The Understanding for Prevention report employed a comprehensive investigation of reliable quantitative and qualitative data sources. Peru’s 2015 National Survey of Social Relations of over 3,000 children and adolescents in all parts of the country provides a robust quantitative national data sample. The Young Lives Longitudinal Study of Childhood Poverty contributes further understanding about violence based on cohort data from 4,000 Peruvian children who were followed from infancy to age 19. In addition, over 100 published and unpublished research articles on violence against children in Peru were analyzed and 60 violence prevention interventions carried out by government and private institutions were mapped and assessed.

Maternowska notes that the study views violence affecting children not merely as an issue of personal behaviour, but as a complex social phenomenon.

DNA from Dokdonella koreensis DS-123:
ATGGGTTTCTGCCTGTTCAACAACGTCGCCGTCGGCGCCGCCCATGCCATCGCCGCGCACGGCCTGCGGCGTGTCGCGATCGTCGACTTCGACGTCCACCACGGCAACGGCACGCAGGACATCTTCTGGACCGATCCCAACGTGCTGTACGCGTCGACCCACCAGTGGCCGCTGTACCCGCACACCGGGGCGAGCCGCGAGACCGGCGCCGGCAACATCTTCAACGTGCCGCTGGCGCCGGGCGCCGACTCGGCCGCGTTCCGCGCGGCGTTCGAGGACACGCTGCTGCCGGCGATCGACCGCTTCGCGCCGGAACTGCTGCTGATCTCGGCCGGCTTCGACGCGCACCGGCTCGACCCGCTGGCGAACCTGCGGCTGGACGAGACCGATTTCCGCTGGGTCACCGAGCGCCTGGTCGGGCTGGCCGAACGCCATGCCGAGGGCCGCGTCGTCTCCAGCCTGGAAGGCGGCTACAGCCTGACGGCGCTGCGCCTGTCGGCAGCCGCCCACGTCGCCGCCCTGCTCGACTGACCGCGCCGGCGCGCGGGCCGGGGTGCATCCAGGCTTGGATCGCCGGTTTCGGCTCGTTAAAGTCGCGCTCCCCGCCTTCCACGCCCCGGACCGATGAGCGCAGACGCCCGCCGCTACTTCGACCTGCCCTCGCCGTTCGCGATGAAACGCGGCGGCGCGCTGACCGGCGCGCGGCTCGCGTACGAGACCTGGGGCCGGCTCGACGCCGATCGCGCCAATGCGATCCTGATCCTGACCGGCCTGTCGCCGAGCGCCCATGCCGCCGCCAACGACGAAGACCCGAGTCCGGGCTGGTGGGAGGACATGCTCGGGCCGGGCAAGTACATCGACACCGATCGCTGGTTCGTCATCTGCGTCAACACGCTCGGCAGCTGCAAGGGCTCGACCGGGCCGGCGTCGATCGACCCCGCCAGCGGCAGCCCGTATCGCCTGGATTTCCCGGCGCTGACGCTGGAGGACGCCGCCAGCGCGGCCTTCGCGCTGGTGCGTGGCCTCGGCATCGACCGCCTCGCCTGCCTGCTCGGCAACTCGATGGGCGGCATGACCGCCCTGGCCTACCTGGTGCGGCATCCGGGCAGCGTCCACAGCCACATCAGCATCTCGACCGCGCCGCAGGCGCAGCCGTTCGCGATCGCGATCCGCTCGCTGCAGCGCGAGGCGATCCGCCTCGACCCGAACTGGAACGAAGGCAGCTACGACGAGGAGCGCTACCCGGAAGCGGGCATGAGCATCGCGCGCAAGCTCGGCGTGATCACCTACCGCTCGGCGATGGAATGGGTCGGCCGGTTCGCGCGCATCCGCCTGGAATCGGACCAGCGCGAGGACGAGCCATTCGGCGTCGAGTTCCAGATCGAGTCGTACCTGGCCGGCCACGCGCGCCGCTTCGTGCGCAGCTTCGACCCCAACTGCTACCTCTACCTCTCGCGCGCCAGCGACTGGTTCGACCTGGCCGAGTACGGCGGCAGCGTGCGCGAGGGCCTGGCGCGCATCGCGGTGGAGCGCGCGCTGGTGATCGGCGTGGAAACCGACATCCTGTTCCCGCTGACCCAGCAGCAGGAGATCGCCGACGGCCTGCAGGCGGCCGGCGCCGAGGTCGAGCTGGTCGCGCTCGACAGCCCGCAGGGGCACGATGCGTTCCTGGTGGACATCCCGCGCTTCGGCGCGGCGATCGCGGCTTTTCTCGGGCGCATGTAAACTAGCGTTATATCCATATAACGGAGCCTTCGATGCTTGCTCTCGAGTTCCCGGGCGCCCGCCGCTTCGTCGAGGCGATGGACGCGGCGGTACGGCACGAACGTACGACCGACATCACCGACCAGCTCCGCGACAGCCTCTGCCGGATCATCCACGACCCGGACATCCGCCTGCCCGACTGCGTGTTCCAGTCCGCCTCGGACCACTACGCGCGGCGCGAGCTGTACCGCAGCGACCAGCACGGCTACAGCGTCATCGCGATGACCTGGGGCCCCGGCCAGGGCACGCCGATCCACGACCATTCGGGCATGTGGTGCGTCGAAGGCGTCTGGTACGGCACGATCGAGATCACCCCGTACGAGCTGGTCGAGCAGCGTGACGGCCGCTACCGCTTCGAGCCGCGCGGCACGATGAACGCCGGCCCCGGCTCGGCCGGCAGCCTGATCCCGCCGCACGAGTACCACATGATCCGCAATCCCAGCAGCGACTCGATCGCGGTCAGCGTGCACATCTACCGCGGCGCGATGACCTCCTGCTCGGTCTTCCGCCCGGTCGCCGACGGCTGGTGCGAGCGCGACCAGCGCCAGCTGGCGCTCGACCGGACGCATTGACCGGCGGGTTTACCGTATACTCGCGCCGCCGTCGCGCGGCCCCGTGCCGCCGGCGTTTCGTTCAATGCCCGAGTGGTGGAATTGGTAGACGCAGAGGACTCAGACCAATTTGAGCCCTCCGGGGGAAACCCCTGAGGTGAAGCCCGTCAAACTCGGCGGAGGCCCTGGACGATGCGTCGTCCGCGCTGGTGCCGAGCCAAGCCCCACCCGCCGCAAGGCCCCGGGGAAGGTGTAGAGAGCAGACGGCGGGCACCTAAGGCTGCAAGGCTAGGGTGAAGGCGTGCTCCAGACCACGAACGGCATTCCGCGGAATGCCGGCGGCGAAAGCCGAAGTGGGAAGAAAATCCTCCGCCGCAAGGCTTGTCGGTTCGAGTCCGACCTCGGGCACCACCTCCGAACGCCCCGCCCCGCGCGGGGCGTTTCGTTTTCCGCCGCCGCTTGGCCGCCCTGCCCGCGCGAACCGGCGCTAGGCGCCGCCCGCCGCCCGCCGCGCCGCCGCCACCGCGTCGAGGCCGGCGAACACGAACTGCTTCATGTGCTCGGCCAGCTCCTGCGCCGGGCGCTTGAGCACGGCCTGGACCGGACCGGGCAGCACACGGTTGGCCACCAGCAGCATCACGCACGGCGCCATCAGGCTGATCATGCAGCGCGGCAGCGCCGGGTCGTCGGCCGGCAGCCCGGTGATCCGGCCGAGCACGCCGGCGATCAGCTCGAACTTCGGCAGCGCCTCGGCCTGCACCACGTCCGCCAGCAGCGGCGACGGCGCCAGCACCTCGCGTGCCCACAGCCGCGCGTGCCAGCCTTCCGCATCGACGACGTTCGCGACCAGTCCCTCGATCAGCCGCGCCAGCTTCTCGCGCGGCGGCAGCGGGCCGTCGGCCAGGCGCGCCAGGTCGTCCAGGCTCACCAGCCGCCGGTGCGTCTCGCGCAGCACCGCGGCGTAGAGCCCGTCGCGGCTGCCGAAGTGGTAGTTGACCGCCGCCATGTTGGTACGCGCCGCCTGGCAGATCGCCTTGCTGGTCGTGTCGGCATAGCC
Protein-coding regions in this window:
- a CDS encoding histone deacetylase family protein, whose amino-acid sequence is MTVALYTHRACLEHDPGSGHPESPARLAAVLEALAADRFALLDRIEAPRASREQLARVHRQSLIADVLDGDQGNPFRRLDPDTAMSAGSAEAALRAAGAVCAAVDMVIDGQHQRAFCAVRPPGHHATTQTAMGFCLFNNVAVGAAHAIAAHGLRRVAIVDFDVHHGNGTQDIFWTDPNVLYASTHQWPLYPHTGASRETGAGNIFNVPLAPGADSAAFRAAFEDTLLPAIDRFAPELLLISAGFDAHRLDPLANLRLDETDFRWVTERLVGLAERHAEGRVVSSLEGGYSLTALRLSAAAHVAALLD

“Violent behavior is influenced by a host of ecological factors.  Parents’ and children’s levels of education, the quality of interpersonal relationships with the family to the family’s social connections to the community and a community’s social norms concerning the discipline and supervision of children can conspire against children in different ways in different cultures. Even more distal issues, like a family’s financial security can determine the types and intensity of violence.”

The report focuses on violence occurring in different forms and in different settings. Physical, psychological and sexual violence are quantified and analyzed on the basis of age, gender and setting such as home, community and school. This allows Peruvian policy makers to organize more appropriate and better targeted interventions.

In 2015 the Peruvian Parliament passed a law prohibiting corporal punishment against children in all settings, including the home, citing data from UNICEF’s Multi Country Study as having contributed to this historical moment.